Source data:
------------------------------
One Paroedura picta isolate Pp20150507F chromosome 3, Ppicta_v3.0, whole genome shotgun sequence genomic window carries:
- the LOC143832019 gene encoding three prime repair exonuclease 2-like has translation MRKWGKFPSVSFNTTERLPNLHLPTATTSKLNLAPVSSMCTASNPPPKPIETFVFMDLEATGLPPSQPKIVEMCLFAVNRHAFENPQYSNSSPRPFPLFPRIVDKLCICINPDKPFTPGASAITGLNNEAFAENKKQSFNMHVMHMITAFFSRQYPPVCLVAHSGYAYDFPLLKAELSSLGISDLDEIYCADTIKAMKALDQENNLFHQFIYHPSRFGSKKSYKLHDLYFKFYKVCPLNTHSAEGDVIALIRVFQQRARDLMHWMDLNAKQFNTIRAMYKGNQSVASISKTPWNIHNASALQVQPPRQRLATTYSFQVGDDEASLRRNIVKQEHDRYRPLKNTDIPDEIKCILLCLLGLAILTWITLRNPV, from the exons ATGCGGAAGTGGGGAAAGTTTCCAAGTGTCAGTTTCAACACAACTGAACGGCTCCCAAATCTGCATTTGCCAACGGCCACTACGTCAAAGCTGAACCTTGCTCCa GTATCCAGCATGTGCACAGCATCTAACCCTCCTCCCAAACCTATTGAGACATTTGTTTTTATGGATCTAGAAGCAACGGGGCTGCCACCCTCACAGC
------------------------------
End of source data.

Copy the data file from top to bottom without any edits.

One Paroedura picta isolate Pp20150507F chromosome 3, Ppicta_v3.0, whole genome shotgun sequence genomic window carries:
- the LOC143832019 gene encoding three prime repair exonuclease 2-like has translation MRKWGKFPSVSFNTTERLPNLHLPTATTSKLNLAPVSSMCTASNPPPKPIETFVFMDLEATGLPPSQPKIVEMCLFAVNRHAFENPQYSNSSPRPFPLFPRIVDKLCICINPDKPFTPGASAITGLNNEAFAENKKQSFNMHVMHMITAFFSRQYPPVCLVAHSGYAYDFPLLKAELSSLGISDLDEIYCADTIKAMKALDQENNLFHQFIYHPSRFGSKKSYKLHDLYFKFYKVCPLNTHSAEGDVIALIRVFQQRARDLMHWMDLNAKQFNTIRAMYKGNQSVASISKTPWNIHNASALQVQPPRQRLATTYSFQVGDDEASLRRNIVKQEHDRYRPLKNTDIPDEIKCILLCLLGLAILTWITLRNPV, from the exons ATGCGGAAGTGGGGAAAGTTTCCAAGTGTCAGTTTCAACACAACTGAACGGCTCCCAAATCTGCATTTGCCAACGGCCACTACGTCAAAGCTGAACCTTGCTCCa GTATCCAGCATGTGCACAGCATCTAACCCTCCTCCCAAACCTATTGAGACATTTGTTTTTATGGATCTAGAAGCAACGGGGCTGCCACCCTCACAGC